Missional Priorities

I am not going to have much time to write this week, so I thought that I would post a few of my favorite quotes from Ain’t Too Proud to Beg. The first quote is from a section of the book discussing various approaches to life and mission.

Truly rare is the church or denomination that forgoes traditional priorities and makes mission its cultural, political, or even financial ordering principle.”

This reminds me of statements by others that church is very rarely formed around missional purposes. I wrote about this previously in When Is A Church A Missional Community?

The thought is similar, although perhaps not quite as radical, to this quote from Shane Claiborne’s book, Jesus for President.

Church father Ignatius said that if our church is not marked by caring for the poor, the oppressed, and the hungry, then we are guilty of heresy- and a new reformation is long overdue. Some of us who were pretty discontent with how the church was embezzling money belonging to the poor to build buildings and pay staff began to dream again what it would look like to reimagine tithes and offerings, which God intended to be instruments of a redistributive economy… and we came up with the something beautiful and small- the relational tithe.

(ht Out of Ur)


5 thoughts on “Missional Priorities

  1. There is a dynamic tension afoot in the spiritual ‘pull’ away from the Christendom ‘attractional church’ model and the postconservative ‘missional church’ model. In the simplest of terms, here’s how I see it:

    For those who are ‘staying’, many are bound to a model that in their construct has served in meeting the spiritual needs of their families and communities for generations. They have invested themselves deeply in the only way they understood the church to function. For those ‘walking away’, many are beginning to sense that there have been deep and profound cultural shifts and the conservative church no longer has any Kingdom impact on that culture and they are thirsting for ‘new wine’. If I present a proper interpretation of Jesus’ words in Luke 5:38 “new wine must be poured into new wineskins”, then they are right to walk away and begin a new model that will contain and distribute the new wine. However, verse 29 says “no one after drinking the old wine wants the new, for he says, ‘The old is better.’” Who in this life doesn’t choose what they determine to be better? For them it is still a cultural value.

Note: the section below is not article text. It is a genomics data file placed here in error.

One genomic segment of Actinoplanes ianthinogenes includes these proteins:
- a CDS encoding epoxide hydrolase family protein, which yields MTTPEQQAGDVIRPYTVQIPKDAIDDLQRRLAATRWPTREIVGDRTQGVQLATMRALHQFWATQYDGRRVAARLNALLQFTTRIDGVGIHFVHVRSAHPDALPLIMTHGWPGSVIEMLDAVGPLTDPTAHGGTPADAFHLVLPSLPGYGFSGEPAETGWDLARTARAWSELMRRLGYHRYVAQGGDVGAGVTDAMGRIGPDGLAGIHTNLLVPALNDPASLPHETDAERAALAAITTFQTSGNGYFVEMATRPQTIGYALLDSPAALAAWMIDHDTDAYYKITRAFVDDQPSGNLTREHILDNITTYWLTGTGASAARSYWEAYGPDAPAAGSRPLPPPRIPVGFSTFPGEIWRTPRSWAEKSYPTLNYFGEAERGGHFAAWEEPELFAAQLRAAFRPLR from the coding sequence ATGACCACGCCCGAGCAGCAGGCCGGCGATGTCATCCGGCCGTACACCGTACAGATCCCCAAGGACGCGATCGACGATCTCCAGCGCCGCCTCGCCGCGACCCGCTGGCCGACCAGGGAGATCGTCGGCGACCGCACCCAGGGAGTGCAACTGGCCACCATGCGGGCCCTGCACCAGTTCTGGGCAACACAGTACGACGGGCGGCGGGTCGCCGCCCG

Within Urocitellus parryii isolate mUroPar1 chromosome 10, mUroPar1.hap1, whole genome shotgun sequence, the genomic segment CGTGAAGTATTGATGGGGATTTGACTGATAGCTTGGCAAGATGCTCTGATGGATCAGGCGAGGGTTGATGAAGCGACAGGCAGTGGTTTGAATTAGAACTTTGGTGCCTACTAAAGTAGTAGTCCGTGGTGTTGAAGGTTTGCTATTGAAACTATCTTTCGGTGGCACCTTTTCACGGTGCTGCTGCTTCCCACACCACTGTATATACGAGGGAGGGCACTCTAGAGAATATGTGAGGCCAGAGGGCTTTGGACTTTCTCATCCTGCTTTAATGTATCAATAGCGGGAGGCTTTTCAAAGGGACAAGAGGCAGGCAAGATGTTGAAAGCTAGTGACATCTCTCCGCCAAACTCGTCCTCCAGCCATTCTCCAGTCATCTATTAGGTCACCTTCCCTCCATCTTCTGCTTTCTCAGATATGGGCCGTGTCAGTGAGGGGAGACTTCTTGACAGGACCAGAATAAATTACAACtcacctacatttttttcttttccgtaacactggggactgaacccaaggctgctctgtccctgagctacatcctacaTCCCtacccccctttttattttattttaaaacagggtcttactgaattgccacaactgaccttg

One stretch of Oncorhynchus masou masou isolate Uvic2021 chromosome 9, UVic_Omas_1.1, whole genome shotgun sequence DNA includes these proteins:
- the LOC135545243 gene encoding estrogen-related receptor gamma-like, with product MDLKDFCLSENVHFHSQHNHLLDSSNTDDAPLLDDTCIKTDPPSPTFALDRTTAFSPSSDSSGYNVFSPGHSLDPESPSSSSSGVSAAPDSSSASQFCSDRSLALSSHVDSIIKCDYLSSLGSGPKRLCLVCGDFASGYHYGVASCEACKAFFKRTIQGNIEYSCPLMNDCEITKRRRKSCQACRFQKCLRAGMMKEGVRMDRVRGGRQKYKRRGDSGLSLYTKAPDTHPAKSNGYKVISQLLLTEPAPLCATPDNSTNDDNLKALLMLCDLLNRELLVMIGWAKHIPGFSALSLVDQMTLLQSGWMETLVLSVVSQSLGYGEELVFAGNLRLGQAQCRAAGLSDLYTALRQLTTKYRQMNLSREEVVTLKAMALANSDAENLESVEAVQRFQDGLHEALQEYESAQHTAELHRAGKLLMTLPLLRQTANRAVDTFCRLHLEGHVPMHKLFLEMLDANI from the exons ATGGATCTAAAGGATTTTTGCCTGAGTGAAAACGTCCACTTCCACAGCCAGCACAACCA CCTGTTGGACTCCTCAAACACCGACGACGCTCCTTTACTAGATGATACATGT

I don’t think the conservative attractional church is going to go away any time soon, and I am convinced that the Spirit is calling out a people to begin a new wine missional church movement. The question is, is there a way to disarm the growing animosity between the two? Is ‘divorce’ the only solution? Or would God have us seek to find a way to transition in a much more amiable way?

  2. Grace,

    Wow…just last night I heard the term “relational tithe” for the first time. Very interesting concept.


    I believe that there is a way to disarm animosity, but the power of love is in self-sacrifice. The one who turns away from love turns away from the heart of God. The one who turns toward love for the other is embracing love for God.

    We have the elder brother and younger brother standoff again — where the Father asks the elder brother to rejoice in the return of the younger brother … but the elder brother is only thinking of himself. He has lost the heartbeat of the Father’s love.

    I have heard many conversations out there that shows me that God is calling some to love within the “old” as well as those being called to branch out and embrace the “new.”

    It must be both/and here, or we break the heart of Jesus, who prayed that we would be one, even as he and the Father are one.

    Unity in the midst of diversity. Easy to say. Only possible in the power of the Holy Spirit.

    Be blessed.

  3. Ken,

    Barna – in the “Revolution” video (I watched the movie instead of reading the book) – has a couple of pastors making presentations. They are advocating “embracing” the “revolutionaries” (from the traditional church’s perspective).

    Their attitude is like the Home Depot marketing line “You can do it, we can help”. (Traditional church speaking to the “revolutionary”)

    If the traditional church embraces the “revolutionaries” like that – and the “revolutionaries” focus on influencing the structure (rather than overthrowing it) the reciprocation is a lot easier. I don’t know of any institution that wouldn’t love to be missional – they just don’t know how to be.

    Still, some of the revolutionaries very core beliefs are that the church “governmental system” is probably the #1 hindrance to Christ possessing His beloved Bride. And the institution’s very core beliefs are that the church “governmental system” is a mandate from God.

    So mostly – the “revolutionaries” become “rebels” and the “governmental leaders” become “tyrants” – and the two sides are irreconcilable.

    Unless a kernel of wheat falls into the ground and dies – it abideth ALONE.

    It takes some dying to come together with anyone (just ask your wife). Most people prefer to abide ALONE over the hassle of embracing someone else.

    It is not good for man to be alone – but we religiously prefer to BE RIGHT rather than have relationships – hence the 30,000+ denominations of Christ.

    It will be interesting indeed to see John 17 fulfilled – and Ezekiel 37’s dry bones come together and form a might army. Only God could do that.

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